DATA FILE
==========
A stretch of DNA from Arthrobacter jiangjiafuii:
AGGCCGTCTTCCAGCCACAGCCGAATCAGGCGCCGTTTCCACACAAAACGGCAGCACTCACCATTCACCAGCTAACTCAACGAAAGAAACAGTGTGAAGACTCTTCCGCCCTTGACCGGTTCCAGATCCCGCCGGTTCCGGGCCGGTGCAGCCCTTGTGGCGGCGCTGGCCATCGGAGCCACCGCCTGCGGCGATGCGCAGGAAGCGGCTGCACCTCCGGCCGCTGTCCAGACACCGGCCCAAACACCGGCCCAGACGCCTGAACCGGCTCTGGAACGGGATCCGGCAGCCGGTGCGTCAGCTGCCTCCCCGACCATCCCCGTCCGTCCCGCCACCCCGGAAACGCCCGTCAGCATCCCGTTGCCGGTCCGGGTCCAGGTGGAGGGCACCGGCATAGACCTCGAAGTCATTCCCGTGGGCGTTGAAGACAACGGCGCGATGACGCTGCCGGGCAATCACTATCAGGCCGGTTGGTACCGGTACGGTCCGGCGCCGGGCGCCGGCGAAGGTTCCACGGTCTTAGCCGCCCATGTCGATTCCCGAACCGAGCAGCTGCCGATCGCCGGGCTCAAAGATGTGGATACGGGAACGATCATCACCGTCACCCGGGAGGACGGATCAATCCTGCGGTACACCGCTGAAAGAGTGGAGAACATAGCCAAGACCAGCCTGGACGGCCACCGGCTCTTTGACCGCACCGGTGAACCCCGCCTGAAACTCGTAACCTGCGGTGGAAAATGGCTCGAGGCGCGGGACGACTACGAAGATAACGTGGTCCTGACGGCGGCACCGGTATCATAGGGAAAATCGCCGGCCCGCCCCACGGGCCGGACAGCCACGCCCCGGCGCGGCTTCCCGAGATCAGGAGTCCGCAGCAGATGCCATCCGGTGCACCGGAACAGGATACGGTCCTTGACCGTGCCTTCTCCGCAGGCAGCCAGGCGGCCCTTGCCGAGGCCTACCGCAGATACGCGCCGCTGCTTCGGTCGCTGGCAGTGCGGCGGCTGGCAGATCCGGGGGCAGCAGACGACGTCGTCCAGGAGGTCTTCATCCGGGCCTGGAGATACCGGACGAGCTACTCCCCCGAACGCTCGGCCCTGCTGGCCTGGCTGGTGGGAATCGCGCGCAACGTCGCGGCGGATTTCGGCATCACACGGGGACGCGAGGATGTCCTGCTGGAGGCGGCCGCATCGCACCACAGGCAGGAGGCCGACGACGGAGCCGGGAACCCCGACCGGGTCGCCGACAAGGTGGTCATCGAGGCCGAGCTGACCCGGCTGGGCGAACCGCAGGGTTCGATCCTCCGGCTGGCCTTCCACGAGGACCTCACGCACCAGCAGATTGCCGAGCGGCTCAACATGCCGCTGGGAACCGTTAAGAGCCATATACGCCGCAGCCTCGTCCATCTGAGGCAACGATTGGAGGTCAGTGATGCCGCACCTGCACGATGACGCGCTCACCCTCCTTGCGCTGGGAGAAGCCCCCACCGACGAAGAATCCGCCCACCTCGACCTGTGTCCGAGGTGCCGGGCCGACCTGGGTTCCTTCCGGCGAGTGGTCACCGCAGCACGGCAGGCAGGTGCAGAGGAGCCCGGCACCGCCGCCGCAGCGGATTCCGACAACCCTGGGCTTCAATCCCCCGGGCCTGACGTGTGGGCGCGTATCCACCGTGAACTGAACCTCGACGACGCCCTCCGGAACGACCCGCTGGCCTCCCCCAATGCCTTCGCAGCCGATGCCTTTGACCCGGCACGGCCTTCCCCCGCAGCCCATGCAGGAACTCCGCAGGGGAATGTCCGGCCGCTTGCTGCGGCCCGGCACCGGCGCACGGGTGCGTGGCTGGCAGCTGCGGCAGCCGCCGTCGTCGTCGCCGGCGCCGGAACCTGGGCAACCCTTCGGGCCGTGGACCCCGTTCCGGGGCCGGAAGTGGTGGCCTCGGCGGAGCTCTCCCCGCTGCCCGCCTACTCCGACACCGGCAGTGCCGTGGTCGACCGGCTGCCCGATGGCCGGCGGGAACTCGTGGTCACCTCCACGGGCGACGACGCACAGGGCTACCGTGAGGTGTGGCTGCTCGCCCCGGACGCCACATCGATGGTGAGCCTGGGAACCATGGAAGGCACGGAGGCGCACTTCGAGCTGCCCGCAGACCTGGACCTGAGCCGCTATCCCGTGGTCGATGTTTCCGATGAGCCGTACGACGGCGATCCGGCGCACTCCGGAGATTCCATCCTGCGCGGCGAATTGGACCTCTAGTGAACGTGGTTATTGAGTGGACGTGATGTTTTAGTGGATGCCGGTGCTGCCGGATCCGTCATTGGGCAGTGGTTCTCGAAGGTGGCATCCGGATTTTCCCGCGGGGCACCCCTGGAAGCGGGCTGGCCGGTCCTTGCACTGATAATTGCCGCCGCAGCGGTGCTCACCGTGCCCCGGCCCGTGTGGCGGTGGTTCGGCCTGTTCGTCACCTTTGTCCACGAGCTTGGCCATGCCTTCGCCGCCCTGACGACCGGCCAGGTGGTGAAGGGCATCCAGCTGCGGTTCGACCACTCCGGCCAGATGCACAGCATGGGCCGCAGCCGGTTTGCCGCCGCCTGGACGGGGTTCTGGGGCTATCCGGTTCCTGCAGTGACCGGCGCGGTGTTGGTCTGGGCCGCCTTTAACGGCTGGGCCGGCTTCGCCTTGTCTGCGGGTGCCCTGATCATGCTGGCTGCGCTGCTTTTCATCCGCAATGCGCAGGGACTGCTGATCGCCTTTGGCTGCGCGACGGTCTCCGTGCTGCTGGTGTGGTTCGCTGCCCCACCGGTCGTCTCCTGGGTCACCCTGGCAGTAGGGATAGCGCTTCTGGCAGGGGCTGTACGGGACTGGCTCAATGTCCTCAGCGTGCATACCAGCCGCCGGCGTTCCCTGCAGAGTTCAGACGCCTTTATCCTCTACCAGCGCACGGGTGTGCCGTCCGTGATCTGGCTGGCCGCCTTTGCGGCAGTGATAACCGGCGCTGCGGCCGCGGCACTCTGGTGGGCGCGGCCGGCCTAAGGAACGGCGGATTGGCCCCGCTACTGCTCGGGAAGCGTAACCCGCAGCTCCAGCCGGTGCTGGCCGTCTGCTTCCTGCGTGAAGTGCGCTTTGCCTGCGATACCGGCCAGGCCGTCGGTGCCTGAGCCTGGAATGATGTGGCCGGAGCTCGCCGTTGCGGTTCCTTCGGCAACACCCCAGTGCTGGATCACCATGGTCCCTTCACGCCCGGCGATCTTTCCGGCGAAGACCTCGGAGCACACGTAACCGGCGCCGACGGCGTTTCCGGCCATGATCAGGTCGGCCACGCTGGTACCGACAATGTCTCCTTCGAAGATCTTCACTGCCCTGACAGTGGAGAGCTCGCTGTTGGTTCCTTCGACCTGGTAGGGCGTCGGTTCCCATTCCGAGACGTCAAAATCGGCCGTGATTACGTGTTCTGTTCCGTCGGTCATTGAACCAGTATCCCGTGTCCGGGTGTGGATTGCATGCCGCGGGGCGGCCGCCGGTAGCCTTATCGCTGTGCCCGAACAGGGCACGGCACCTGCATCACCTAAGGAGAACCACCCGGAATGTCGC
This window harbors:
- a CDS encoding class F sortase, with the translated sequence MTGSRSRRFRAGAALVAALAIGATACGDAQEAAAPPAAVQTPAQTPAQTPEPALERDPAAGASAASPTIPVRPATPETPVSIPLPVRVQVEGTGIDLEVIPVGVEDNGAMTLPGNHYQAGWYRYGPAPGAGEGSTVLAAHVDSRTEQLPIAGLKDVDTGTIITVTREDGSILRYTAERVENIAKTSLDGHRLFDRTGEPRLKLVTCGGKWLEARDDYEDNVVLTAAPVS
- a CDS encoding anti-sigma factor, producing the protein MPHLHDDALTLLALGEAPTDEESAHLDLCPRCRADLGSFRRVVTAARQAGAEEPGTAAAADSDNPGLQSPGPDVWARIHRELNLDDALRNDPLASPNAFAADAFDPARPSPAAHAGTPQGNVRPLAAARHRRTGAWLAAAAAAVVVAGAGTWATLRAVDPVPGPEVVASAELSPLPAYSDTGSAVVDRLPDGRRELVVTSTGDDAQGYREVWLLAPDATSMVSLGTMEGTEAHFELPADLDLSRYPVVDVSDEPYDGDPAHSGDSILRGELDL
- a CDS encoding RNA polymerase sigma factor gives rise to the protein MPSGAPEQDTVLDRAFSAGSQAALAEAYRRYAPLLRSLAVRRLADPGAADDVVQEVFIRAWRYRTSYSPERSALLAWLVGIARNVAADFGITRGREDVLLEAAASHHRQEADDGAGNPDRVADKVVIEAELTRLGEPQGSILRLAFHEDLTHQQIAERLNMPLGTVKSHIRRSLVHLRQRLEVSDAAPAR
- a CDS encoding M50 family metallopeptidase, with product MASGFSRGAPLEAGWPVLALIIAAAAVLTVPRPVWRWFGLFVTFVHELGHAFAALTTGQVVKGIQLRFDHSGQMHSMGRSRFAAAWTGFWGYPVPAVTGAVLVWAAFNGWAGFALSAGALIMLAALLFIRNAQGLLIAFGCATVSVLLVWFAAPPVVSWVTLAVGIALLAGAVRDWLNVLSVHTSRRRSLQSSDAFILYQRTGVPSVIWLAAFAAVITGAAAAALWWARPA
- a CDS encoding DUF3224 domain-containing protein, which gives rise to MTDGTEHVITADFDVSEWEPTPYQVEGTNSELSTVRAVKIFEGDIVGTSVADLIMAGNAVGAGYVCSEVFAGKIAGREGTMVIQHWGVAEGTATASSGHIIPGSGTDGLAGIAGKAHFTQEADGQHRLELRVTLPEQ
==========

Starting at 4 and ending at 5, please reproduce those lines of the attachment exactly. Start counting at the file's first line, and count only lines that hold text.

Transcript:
- a CDS encoding class F sortase, with the translated sequence MTGSRSRRFRAGAALVAALAIGATACGDAQEAAAPPAAVQTPAQTPAQTPEPALERDPAAGASAASPTIPVRPATPETPVSIPLPVRVQVEGTGIDLEVIPVGVEDNGAMTLPGNHYQAGWYRYGPAPGAGEGSTVLAAHVDSRTEQLPIAGLKDVDTGTIITVTREDGSILRYTAERVENIAKTSLDGHRLFDRTGEPRLKLVTCGGKWLEARDDYEDNVVLTAAPVS
- a CDS encoding anti-sigma factor, producing the protein MPHLHDDALTLLALGEAPTDEESAHLDLCPRCRADLGSFRRVVTAARQAGAEEPGTAAAADSDNPGLQSPGPDVWARIHRELNLDDALRNDPLASPNAFAADAFDPARPSPAAHAGTPQGNVRPLAAARHRRTGAWLAAAAAAVVVAGAGTWATLRAVDPVPGPEVVASAELSPLPAYSDTGSAVVDRLPDGRRELVVTSTGDDAQGYREVWLLAPDATSMVSLGTMEGTEAHFELPADLDLSRYPVVDVSDEPYDGDPAHSGDSILRGELDL